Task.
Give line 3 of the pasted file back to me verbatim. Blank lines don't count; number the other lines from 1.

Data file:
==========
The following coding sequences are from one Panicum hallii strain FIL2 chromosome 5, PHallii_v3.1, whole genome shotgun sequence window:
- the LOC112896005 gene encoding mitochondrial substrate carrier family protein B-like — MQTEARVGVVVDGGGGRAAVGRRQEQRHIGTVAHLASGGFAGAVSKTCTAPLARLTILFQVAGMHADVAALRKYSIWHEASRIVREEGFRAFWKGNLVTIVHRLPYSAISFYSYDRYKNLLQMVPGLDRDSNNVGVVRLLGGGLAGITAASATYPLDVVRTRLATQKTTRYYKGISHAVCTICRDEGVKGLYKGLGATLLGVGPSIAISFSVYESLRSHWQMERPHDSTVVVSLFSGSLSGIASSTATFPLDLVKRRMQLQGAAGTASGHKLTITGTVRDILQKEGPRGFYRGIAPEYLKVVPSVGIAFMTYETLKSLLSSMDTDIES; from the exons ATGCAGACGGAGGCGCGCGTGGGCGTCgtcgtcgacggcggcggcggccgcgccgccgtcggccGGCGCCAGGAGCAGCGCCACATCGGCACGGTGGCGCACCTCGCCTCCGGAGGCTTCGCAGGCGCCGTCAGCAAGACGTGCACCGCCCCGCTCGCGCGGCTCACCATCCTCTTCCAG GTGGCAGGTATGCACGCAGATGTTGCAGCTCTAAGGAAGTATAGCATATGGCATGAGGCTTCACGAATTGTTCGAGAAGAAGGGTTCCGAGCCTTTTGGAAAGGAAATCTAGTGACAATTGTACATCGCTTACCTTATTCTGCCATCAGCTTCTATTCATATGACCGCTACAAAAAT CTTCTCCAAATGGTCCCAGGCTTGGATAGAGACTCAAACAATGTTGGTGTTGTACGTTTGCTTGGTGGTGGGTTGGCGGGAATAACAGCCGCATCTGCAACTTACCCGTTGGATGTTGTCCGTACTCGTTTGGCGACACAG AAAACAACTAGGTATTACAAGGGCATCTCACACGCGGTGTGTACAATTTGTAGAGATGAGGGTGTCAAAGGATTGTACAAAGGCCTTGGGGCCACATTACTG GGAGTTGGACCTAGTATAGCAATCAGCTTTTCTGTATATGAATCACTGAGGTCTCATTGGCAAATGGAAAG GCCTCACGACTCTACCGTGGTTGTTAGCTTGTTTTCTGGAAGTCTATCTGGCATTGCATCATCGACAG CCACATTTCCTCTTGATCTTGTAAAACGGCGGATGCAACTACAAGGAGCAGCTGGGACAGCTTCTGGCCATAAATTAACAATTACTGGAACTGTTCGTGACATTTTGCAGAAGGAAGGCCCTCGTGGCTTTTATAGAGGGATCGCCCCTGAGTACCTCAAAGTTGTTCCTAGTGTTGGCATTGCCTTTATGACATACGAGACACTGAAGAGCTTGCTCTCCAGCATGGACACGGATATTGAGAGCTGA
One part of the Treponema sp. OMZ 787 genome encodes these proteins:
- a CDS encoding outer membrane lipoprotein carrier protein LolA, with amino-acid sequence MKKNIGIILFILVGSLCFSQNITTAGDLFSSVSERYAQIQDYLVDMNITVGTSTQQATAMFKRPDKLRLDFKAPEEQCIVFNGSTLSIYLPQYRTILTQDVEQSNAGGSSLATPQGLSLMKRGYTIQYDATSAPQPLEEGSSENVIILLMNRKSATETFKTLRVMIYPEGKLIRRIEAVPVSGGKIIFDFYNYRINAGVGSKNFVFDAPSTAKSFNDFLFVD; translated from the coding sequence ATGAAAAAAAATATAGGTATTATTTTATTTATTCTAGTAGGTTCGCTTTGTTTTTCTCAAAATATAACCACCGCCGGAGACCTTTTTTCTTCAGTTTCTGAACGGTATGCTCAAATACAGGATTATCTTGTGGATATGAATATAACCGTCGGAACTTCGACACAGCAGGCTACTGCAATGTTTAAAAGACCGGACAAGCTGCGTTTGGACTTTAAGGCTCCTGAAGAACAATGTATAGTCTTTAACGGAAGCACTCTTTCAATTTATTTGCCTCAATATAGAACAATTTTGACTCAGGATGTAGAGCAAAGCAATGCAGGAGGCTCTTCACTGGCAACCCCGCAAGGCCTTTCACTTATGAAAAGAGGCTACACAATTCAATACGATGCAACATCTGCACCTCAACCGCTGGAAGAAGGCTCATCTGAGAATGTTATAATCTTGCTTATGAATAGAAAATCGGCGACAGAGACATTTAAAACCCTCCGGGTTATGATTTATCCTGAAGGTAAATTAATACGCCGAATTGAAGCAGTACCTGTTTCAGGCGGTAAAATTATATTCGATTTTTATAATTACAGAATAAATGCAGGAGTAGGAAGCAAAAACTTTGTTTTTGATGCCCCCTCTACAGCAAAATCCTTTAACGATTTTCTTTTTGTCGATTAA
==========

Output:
One part of the Treponema sp. OMZ 787 genome encodes these proteins: